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Unity Shoppe Executive Director Tom Reed, Lisa Hawkins, and Kenny Loggins

Unity Shoppe Executive Director Tom Reed, Lisa Hawkins, and Kenny Loggins


Unity Shoppe Holds Annual Telethon

Star-Studded Event Raises $400,000 for Programs Serving the Community’s Most Vulnerable Members


On December 8, Unity Shoppe held its 32nd annual Unity Telethon to support its programs that serve low-income members of the community. As always, the telethon was a merry, festive event abounding with enthusiastic community members and stars contributing their time, talent, and money for this critically important organization.

Held at Unity’s Chapala Street facility, the focus of this year’s telethon was Unity’s disaster services. It was broadcast live on KEYT and featured performances by Kenny Loggins, Brad Paisley and the Pacific Sound Chorus. The telethon featured Loggins performing both onsite and at the Teen Sing for Santa Barbara concert, which earlier this year raised $65,000 for Unity’s programs to assist Thomas Fire and 1/9 Debris Flow victims. Jeff Bridges, another longtime supporter, was on hand for a couple of hours, praising this unique organization. Brad Paisley has been so inspired by Unity Shoppe, especially the way it empowers clients and volunteers, that he and his wife, Kimberly Williams-Paisley, are opening a store in Nashville modeled after it.

The telethon had interviews with many community members and luminaries like Anne Smith Towbes, Beverley Jackson, and George Leis. As always, it involved a multitude of businesses, schools, community groups, and individuals volunteering their time and talent and making donations.

Last year, Unity Shoppe served more than 18,000 unduplicated clients and distributed about $1 million in food and $1 million in merchandise. Year-round, Unity provides food, clothing, household items and school supplies to the community’s most vulnerable members, who are referred from 300 churches, schools, hospitals, and other nonprofits in S.B. County. About 70 percent of those served are working families. By providing a central distribution facility, Unity eliminates duplication of services. Parents and children shop in a pleasant environment, rather than receiving a handout of preselected items. This allows clients to get what they need while maintaining their dignity and the system avoids waste.

For the holidays, Unity’s Santa Toy Shoppe provides a well-stocked cheerful store for parents and children to select toys, games, and books. For each child, a parent may select two toys (a lot of which come from Toys for Tots), a board game, a stocking-stuffer item, an educational item, and a piece of winter clothing. All holiday items and most items provided year-round are new.

Unity has historically provided long-term disaster services, but in the aftermath of the Thomas Fire and 1/9 Debris Flow, Unity quickly fell into the role of an immediate disaster center and became the lead agency in case management. According to Executive Director Tom Reed, because Unity takes care of people in crisis every day, it was well positioned to take on these roles. Reed shared how 139 of those under its case management were renters who were uninsured or underinsured, not the wealthy residents one typically thinks of when talking about Montecito. Unity handled case management for 200 clients and provided hundreds more with basic necessities.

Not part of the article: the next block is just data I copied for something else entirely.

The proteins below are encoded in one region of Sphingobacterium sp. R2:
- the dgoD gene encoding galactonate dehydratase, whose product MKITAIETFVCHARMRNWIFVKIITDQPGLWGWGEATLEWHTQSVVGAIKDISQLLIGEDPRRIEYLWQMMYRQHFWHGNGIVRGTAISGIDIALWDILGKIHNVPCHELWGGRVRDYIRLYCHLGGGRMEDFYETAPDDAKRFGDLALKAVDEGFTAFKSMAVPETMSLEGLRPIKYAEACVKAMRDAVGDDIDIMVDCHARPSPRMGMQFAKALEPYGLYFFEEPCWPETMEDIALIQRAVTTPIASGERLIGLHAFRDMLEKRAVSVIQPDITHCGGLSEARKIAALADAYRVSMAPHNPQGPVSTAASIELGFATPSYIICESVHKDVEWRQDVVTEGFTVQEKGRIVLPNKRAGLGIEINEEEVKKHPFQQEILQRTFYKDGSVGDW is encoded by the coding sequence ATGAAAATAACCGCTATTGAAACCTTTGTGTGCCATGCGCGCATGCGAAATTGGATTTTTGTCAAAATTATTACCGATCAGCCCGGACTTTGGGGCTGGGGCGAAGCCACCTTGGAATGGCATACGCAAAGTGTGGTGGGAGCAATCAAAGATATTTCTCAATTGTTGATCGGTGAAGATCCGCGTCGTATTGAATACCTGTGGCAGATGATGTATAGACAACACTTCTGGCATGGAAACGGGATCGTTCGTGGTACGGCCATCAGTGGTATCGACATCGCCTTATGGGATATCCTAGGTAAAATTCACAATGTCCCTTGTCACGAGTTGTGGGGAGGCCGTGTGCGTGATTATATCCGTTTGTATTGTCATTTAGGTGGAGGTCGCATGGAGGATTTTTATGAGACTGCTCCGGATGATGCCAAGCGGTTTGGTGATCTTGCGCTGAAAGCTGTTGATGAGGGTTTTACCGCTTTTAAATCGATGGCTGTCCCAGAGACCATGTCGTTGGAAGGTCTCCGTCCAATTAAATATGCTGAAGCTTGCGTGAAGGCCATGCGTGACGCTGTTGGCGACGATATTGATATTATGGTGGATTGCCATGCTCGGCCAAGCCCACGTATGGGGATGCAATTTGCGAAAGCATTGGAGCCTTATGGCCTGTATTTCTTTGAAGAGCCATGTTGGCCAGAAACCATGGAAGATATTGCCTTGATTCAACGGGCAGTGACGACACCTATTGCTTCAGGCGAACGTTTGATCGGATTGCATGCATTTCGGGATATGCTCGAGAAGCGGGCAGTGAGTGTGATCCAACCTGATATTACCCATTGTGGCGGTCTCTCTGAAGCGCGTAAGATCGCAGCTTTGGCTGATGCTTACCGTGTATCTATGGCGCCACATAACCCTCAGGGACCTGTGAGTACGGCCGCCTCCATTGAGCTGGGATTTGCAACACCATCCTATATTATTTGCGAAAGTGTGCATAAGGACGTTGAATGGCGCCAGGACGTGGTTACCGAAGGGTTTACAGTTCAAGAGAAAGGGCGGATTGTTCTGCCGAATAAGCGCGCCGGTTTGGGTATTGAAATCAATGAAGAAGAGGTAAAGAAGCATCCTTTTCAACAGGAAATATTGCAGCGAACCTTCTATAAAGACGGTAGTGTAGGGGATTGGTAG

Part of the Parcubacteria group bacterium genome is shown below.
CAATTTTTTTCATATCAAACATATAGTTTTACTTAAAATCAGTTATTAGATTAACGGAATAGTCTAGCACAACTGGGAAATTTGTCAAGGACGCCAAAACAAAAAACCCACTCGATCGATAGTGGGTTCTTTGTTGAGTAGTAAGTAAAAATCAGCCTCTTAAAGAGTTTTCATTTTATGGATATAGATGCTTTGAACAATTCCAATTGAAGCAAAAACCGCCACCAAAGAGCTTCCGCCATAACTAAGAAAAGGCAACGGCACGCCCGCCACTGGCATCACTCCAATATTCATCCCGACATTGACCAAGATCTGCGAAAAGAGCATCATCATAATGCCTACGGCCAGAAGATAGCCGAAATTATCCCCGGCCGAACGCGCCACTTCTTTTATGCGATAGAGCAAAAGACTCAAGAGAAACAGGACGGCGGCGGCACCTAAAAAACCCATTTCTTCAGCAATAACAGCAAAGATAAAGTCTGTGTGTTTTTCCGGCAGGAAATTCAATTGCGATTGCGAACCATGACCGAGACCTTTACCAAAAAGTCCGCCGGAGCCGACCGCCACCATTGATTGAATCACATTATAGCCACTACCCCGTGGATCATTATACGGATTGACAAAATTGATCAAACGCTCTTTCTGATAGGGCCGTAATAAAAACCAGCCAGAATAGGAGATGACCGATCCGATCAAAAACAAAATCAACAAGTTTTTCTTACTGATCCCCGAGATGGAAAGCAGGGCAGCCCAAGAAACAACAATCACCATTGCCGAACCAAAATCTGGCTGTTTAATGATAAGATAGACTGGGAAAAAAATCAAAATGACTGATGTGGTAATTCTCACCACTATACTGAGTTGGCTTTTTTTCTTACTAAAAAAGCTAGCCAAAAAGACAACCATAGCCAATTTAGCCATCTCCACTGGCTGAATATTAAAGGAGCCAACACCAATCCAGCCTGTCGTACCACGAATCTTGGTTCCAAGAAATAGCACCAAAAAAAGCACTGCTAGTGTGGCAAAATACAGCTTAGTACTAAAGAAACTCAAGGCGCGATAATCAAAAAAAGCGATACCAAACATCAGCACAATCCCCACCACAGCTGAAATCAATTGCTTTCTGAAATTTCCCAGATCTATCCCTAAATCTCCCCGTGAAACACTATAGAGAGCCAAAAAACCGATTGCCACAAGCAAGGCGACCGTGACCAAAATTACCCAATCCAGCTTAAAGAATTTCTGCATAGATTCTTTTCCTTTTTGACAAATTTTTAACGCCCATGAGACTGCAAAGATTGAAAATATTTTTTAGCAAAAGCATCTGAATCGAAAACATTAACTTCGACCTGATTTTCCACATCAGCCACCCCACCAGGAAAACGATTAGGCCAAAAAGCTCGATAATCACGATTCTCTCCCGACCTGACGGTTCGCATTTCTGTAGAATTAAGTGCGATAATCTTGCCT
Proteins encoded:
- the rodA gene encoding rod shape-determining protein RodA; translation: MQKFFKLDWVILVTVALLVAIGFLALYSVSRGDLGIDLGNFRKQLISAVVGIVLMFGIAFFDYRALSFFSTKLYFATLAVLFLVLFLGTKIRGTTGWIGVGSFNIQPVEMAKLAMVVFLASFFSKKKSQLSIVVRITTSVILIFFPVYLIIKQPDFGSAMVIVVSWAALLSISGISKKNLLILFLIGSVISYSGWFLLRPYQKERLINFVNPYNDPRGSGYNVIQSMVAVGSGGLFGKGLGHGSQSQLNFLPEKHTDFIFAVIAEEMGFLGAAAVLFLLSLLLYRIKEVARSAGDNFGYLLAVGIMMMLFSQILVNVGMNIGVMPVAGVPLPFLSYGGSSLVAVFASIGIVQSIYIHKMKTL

Unity’s Job Smart Program provides job training, interview coaching, and work attire and served about 800 people last year. Unity operates with a lean staff of 18, plus more that 4,000 volunteers on- and off-site. Through the volunteer program, youth and adults learn valuable computer, office, and retail skills, while at the same time learning about the needs in the community and the importance of giving.

While star power helps bring in donations — this year’s telethon raised an estimated $400,000 — the telethon fell short of its goal of covering the expenses incurred during the high end-of-year demand period and those anticipated in the first quarter of the new year, when donations fall to zero. Meeting the needs of clients referred from 300 agencies takes enormous resources.

Unity’s Gift Shoppe, which is open to the public and helps fund its operations, last year moved from 1219 State Street to 1209 State Street. Unity now also has a Furniture and Clothing Shoppe next door at 1207 State Street, also open to the public, with proceeds supporting its operations.

For more info about Unity Shoppe, go to unityshoppe.org.

If viewing from a mobile device, click on “Desktop site” in top right for more pics.

By Gail Arnold

Karl Storz team: Quyen Dai, Nancy Henderson, Candice Anderson, Michelle Begg, Rick Spitzer, and Leth Soup

By Gail Arnold

Coldwell Banker Residential Real Estate volunteers Dana Zertuche, Lori Bowles, and William Turner

By Gail Arnold

Phone bank volunteers from Pacifica Graduate Institute: Board President Thyonne Gordon, Founder/Chancellor Steve Aizenstat, President Joe Cambray, and Director of Alumni Relations Dianne Travis-Teague

By Gail Arnold

Director of Operations Barbara Tellefson and Motorcycle Toy Run Chair Jerry Herzberg

By Gail Arnold

Pacific Sound Chorus

By Gail Arnold

Santa Toy Shoppe

Santa Toy Shoppe

By Gail Arnold

George and Sue Frampton

Unity Shoppe Executive Director Tom Reed, Lisa Hawkins, and Kenny Loggins

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